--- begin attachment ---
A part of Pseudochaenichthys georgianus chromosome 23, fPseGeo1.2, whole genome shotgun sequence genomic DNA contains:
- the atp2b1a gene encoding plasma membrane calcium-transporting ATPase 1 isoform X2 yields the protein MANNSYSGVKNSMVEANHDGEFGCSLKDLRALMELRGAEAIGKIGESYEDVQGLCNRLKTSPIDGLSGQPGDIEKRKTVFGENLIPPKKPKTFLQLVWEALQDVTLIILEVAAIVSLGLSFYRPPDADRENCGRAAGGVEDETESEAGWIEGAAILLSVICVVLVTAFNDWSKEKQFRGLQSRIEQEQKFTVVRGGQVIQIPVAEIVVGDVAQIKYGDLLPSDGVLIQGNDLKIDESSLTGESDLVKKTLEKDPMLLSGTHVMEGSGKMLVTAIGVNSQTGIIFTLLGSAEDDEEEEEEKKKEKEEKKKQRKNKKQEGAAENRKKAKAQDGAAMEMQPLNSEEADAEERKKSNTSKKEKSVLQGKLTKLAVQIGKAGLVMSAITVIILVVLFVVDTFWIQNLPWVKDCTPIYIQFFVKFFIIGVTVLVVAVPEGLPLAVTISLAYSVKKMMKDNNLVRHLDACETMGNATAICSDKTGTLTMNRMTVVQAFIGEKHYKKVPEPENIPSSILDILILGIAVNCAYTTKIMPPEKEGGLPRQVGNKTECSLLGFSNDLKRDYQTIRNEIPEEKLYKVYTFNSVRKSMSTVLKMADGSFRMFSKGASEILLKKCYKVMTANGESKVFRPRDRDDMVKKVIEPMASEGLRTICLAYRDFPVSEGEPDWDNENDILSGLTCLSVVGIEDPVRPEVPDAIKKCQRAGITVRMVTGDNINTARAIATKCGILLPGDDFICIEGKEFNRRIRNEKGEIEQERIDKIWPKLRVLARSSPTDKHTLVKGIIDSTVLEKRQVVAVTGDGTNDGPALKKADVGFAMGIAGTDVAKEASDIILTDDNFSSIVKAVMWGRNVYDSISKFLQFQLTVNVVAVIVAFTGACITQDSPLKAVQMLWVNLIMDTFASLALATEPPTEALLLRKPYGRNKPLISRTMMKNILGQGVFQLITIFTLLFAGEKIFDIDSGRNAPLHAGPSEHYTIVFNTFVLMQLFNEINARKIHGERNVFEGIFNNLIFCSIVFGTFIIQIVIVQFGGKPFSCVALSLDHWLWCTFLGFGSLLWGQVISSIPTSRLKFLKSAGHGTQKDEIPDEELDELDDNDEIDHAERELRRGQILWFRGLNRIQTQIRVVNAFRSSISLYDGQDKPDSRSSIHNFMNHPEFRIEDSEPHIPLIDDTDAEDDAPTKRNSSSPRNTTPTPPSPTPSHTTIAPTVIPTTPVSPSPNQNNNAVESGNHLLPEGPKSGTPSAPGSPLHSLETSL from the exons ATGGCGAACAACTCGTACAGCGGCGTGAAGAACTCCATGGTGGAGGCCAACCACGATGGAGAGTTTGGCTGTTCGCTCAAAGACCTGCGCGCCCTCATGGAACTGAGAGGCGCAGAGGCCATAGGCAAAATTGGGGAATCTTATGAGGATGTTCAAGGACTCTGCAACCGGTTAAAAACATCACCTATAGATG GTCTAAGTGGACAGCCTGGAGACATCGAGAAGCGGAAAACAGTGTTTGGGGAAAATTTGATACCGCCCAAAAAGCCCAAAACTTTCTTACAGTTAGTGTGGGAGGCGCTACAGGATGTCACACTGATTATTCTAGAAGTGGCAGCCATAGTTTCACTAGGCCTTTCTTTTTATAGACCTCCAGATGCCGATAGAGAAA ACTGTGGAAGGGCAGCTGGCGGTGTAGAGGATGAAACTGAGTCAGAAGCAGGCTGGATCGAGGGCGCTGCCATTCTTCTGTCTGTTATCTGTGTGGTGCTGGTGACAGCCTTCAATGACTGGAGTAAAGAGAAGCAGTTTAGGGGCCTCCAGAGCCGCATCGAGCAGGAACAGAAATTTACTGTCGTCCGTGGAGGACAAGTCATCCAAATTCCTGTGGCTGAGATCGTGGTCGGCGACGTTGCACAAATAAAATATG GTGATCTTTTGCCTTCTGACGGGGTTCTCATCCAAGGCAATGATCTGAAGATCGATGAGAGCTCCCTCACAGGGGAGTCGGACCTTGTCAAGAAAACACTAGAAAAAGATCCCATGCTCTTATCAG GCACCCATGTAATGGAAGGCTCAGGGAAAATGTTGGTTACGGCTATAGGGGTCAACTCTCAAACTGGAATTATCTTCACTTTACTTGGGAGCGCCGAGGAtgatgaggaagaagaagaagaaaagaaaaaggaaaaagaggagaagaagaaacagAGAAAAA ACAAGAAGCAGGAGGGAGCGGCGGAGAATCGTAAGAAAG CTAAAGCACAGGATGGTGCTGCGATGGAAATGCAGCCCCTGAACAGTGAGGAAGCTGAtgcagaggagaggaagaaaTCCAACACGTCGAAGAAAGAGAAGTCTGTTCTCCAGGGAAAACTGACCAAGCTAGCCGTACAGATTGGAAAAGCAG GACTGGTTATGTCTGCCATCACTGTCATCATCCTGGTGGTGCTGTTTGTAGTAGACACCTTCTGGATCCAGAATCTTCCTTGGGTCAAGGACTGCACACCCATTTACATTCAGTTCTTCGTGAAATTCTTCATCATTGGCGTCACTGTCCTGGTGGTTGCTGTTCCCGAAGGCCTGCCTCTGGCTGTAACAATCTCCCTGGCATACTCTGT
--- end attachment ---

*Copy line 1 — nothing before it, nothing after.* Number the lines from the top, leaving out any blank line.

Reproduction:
A part of Pseudochaenichthys georgianus chromosome 23, fPseGeo1.2, whole genome shotgun sequence genomic DNA contains: